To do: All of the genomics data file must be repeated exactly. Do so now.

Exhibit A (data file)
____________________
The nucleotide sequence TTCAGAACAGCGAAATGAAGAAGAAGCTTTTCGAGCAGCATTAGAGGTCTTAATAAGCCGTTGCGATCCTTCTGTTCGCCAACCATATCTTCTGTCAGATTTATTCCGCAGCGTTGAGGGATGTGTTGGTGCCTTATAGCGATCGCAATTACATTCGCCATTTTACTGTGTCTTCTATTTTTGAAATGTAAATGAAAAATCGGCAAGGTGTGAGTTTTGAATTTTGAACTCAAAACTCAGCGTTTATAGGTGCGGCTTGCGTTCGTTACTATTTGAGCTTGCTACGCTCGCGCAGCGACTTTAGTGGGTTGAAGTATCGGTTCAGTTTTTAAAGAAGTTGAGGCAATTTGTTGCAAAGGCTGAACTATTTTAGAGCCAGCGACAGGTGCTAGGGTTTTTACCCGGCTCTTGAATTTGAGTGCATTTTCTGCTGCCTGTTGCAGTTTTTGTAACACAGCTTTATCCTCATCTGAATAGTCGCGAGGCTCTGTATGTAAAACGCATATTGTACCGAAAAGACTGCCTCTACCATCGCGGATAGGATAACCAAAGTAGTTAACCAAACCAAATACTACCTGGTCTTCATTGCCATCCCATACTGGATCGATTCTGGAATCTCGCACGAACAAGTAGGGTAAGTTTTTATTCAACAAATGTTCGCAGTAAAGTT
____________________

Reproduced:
The nucleotide sequence TTCAGAACAGCGAAATGAAGAAGAAGCTTTTCGAGCAGCATTAGAGGTCTTAATAAGCCGTTGCGATCCTTCTGTTCGCCAACCATATCTTCTGTCAGATTTATTCCGCAGCGTTGAGGGATGTGTTGGTGCCTTATAGCGATCGCAATTACATTCGCCATTTTACTGTGTCTTCTATTTTTGAAATGTAAATGAAAAATCGGCAAGGTGTGAGTTTTGAATTTTGAACTCAAAACTCAGCGTTTATAGGTGCGGCTTGCGTTCGTTACTATTTGAGCTTGCTACGCTCGCGCAGCGACTTTAGTGGGTTGAAGTATCGGTTCAGTTTTTAAAGAAGTTGAGGCAATTTGTTGCAAAGGCTGAACTATTTTAGAGCCAGCGACAGGTGCTAGGGTTTTTACCCGGCTCTTGAATTTGAGTGCATTTTCTGCTGCCTGTTGCAGTTTTTGTAACACAGCTTTATCCTCATCTGAATAGTCGCGAGGCTCTGTATGTAAAACGCATATTGTACCGAAAAGACTGCCTCTACCATCGCGGATAGGATAACCAAAGTAGTTAACCAAACCAAATACTACCTGGTCTTCATTGCCATCCCATACTGGATCGATTCTGGAATCTCGCACGAACAAGTAGGGTAAGTTTTTATTCAACAAATGTTCGCAGTAAAGTT